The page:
Note: Sandia’s Elaine Raybourn is featured in the first two episodes about the future of work in season two of the Science in Parallel podcast.

The pandemic forced many workers into remote-only environments. Now, more than two years after it started, lessons from that imposed shift are reshaping how Department of Energy national laboratories and other computational science employers are structuring jobs and workplaces.

Even large, far-flung teams accustomed to remote work learned to remain connected when it wasn’t possible to travel for in-person meetings. Much of that work came together in online panels called Strategies for Working Remotely, a DOE Exascale Computing Project (ECP) series led by Elaine Raybourn of Sandia National Laboratories.

Raybourn, a social science researcher in Sandia’s Applied Information Sciences Center, has been curious about technology for teams and learning across media for a long time. “What really connects my experience with the whole working remotely topic is my interest in virtuality. When I was little, I always wanted to be in two places at once. And I was always told, actually, you can’t do that. And I never accepted it.”

Now she studies how teams can extend and blend experiences between real and virtual spaces, seeking “a future that we co-create together that isn’t bound by walls.”

Raybourn also is an institutional principal investigator for Sandia’s interoperable design of extreme-scale application software (IDEAS), one of a hundred ECP research groups. IDEAS focuses on teams of teams, software developer productivity, and software sustainability.

Even for a primarily virtual organization like ECP, the shutdown was a shock, Raybourn says. Teams had the organization and tools to do many things remotely in distributed groups, but through early 2020 they still relied heavily on face-to-face meetings “where we could come together, where there could be a lot of innovation, a lot of creativity.” Suddenly the option to travel and meet was gone, and teams moved to electronic communication channels – web conferencing platforms such as Zoom, Teams, BlueJeans and Webex. Those tools became overused, eroding the overall experience.

‘Now we’re going to have to learn new skills.’

Project leaders realized that in shifting to all-remote work, people felt a loss of control and faced steep challenges, personally and professionally. Raybourn could see what was coming. “Now we’re going to have to learn new skills. And not only that, but we’re going to unlearn old habits and old ways of thinking, especially about our expectations for productivity.”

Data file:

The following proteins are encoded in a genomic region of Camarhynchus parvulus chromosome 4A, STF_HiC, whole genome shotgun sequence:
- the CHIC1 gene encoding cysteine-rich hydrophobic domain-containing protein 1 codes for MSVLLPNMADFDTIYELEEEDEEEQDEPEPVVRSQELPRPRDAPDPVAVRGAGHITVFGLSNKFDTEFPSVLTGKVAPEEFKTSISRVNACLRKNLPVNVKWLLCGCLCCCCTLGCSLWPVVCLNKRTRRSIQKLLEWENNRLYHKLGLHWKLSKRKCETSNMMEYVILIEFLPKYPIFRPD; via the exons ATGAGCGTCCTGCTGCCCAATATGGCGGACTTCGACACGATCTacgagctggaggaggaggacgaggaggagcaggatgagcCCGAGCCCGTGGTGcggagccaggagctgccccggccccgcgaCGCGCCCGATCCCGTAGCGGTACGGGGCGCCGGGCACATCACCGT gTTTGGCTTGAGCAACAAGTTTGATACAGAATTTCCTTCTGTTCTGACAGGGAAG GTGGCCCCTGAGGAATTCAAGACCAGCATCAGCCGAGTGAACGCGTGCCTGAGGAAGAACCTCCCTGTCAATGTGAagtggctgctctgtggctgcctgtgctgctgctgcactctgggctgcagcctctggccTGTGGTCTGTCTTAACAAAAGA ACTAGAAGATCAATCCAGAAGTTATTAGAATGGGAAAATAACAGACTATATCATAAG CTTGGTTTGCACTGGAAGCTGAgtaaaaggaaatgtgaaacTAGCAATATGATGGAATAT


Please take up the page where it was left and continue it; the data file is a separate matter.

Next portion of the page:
A month into the shutdown, ECP software technology leaders Mike Heroux and Lois McInnes and ECP training and productivity leader Ashley Barker organized a panel featuring speakers who had spent much of their careers working remotely. After serving as a speaker, Raybourn mentioned the communication gap that she’d noticed. ECP had infrastructure for formal communication, training and learning, but the teams lacked an informal communication outlet to build and sustain working relationships now that face-to-face meetings were gone.

 Raybourn says building the larger working-remotely panel series was a natural extension of her existing ECP charter: to promote team productivity, with fostering remote informal communication as a key element. “What better way to help the teams be more productive than to provide an outlet where we could have informal dialogue, where they could hear from individual scientists about how they got the science done, about tacit information that normally doesn’t get shared.”

Over the past two years, the series has grown to 13 panels, each carefully designed to be timely and to anticipate the ECP community’s needs. At first, they focused on individual skills, such as establishing a workspace or navigating parenting challenges. The topics evolved toward teams, mentoring and how to bring in new employees. They’ve examined organizational change and hybrid approaches to work.

The panels also covered creativity. “It’s been a real concern that we would not be able to maintain the level of innovation that we need to as national labs,” Raybourn says. For example, many scientists felt frustrated without a whiteboard. The topic arose in several panels as some scientists had brought whiteboards home and either attempted to use them during virtual meetings or displayed them in the background. “My theory is that it’s not the whiteboard, or the artifact, that scientists really miss. It’s the experience that we have at the whiteboard.” More recently, she says, Sandia deployed a digital whiteboard application, but it’s not yet widely used.

Raybourn also notes that the convergence of the pandemic, remote work and a wave of social justice protests has offered an opening to rethink workplace diversity, equity and inclusion. People are more aware than ever of how face-to-face interactions privilege some communicators, whereas others shine at a distance. “With respect to diversity, equity and inclusion, we need to really think about who’s being marginalized when and how can we help so that everyone has that experience of feeling included.”

Unconscious bias, racism, stereotyping, inappropriate language and microaggressions still occur in the workplace, and one’s experience or awareness of any of the above can differ depending on the communication channel. “In using a virtual environment, for example, I may not feel or notice a microaggression the same way I might in a co-located setting, but that may not mean it’s not there.

“And if it is there, we need to do something about it. As we learn more about how technology mediates our communication and experiences, we have an opportunity to unlearn habits that may be harmful to others and be more intentional with our communication.”

Bill Cannon

Published by
Bill Cannon

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